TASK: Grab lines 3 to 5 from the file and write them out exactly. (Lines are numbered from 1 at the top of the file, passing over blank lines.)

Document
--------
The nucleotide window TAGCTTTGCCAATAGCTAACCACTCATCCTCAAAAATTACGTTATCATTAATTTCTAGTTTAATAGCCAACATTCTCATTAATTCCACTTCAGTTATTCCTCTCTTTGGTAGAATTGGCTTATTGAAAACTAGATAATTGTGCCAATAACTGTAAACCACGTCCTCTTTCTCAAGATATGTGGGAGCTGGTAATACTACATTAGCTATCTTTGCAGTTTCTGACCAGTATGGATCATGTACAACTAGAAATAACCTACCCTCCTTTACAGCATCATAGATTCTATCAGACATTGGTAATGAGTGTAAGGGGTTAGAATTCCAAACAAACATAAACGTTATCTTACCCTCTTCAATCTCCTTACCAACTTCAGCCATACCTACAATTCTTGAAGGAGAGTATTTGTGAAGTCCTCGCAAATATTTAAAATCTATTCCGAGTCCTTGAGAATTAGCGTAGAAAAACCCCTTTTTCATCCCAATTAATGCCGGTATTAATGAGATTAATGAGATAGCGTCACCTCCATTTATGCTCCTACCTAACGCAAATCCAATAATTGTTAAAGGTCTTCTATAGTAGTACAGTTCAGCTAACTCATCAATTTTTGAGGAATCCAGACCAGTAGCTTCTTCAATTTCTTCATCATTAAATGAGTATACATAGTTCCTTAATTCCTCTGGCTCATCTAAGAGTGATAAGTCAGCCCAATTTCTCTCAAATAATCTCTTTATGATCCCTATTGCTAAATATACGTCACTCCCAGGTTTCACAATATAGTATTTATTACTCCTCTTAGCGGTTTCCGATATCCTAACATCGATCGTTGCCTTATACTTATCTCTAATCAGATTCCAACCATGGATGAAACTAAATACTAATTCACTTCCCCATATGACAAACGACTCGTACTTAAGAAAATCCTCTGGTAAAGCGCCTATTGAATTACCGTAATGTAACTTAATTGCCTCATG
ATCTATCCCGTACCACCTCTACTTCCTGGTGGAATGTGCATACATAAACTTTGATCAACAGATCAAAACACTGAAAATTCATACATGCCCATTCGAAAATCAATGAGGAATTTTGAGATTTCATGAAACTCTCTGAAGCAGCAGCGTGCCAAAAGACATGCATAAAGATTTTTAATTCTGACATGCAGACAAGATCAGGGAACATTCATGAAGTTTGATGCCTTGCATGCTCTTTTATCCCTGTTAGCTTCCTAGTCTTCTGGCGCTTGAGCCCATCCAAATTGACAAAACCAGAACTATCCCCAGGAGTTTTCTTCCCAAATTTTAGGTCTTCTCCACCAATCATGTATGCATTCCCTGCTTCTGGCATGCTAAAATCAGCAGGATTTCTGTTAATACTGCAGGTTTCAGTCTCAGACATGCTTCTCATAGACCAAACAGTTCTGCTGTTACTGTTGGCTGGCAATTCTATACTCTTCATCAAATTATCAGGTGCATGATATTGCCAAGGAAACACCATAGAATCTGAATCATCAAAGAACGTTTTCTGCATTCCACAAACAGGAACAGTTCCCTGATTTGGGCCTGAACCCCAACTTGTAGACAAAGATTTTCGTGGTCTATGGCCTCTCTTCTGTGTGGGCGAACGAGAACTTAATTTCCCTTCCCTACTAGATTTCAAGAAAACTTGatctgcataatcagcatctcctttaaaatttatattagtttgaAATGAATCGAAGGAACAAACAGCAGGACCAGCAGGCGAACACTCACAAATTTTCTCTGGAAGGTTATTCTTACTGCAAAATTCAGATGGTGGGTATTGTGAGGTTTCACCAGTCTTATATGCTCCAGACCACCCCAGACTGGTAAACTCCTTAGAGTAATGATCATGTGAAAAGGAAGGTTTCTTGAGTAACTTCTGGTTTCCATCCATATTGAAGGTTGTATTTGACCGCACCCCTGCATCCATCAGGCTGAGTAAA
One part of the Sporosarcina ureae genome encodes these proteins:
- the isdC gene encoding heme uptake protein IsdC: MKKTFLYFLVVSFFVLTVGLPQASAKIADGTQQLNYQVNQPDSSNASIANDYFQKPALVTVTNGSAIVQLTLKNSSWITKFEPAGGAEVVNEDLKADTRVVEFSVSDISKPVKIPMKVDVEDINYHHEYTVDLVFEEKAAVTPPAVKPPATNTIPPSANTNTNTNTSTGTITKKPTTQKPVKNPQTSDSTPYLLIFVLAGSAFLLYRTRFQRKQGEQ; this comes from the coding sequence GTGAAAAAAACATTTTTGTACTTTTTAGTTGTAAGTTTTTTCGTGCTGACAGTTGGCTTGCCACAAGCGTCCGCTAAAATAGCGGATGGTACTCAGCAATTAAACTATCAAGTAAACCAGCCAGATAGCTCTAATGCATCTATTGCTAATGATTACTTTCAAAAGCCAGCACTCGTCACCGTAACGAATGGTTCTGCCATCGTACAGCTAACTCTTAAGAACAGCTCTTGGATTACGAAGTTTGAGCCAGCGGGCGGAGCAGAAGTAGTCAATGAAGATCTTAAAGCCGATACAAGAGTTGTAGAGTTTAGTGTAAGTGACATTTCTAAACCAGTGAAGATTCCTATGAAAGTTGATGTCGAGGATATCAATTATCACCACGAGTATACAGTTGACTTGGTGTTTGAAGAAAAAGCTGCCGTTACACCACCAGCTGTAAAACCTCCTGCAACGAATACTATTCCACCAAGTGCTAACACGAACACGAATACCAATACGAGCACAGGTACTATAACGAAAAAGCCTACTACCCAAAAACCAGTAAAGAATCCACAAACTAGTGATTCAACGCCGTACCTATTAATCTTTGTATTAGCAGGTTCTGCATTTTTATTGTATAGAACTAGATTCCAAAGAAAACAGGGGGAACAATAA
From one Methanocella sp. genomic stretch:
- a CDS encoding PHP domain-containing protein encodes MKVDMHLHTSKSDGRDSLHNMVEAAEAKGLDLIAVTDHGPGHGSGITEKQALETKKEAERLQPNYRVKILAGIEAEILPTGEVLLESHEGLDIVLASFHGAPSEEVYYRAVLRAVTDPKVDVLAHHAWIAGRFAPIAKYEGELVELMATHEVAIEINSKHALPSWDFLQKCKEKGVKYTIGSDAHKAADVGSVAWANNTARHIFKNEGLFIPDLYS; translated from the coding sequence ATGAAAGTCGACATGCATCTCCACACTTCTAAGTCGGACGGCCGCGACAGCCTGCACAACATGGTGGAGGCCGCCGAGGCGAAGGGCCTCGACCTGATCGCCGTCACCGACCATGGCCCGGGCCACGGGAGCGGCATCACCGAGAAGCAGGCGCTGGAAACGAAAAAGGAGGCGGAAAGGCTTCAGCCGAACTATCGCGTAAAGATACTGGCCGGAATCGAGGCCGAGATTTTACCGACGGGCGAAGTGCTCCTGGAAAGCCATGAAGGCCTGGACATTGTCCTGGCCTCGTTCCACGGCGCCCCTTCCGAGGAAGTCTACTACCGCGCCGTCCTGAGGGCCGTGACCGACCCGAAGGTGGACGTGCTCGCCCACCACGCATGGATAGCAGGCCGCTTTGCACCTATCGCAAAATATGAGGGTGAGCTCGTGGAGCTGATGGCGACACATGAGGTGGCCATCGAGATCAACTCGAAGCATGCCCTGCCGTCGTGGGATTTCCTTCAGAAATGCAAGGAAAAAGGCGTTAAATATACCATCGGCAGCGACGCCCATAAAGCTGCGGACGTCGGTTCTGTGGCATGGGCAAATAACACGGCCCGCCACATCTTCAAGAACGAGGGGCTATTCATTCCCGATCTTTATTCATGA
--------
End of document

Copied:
One part of the Sporosarcina ureae genome encodes these proteins:
- the isdC gene encoding heme uptake protein IsdC: MKKTFLYFLVVSFFVLTVGLPQASAKIADGTQQLNYQVNQPDSSNASIANDYFQKPALVTVTNGSAIVQLTLKNSSWITKFEPAGGAEVVNEDLKADTRVVEFSVSDISKPVKIPMKVDVEDINYHHEYTVDLVFEEKAAVTPPAVKPPATNTIPPSANTNTNTNTSTGTITKKPTTQKPVKNPQTSDSTPYLLIFVLAGSAFLLYRTRFQRKQGEQ; this comes from the coding sequence GTGAAAAAAACATTTTTGTACTTTTTAGTTGTAAGTTTTTTCGTGCTGACAGTTGGCTTGCCACAAGCGTCCGCTAAAATAGCGGATGGTACTCAGCAATTAAACTATCAAGTAAACCAGCCAGATAGCTCTAATGCATCTATTGCTAATGATTACTTTCAAAAGCCAGCACTCGTCACCGTAACGAATGGTTCTGCCATCGTACAGCTAACTCTTAAGAACAGCTCTTGGATTACGAAGTTTGAGCCAGCGGGCGGAGCAGAAGTAGTCAATGAAGATCTTAAAGCCGATACAAGAGTTGTAGAGTTTAGTGTAAGTGACATTTCTAAACCAGTGAAGATTCCTATGAAAGTTGATGTCGAGGATATCAATTATCACCACGAGTATACAGTTGACTTGGTGTTTGAAGAAAAAGCTGCCGTTACACCACCAGCTGTAAAACCTCCTGCAACGAATACTATTCCACCAAGTGCTAACACGAACACGAATACCAATACGAGCACAGGTACTATAACGAAAAAGCCTACTACCCAAAAACCAGTAAAGAATCCACAAACTAGTGATTCAACGCCGTACCTATTAATCTTTGTATTAGCAGGTTCTGCATTTTTATTGTATAGAACTAGATTCCAAAGAAAACAGGGGGAACAATAA
From one Methanocella sp. genomic stretch: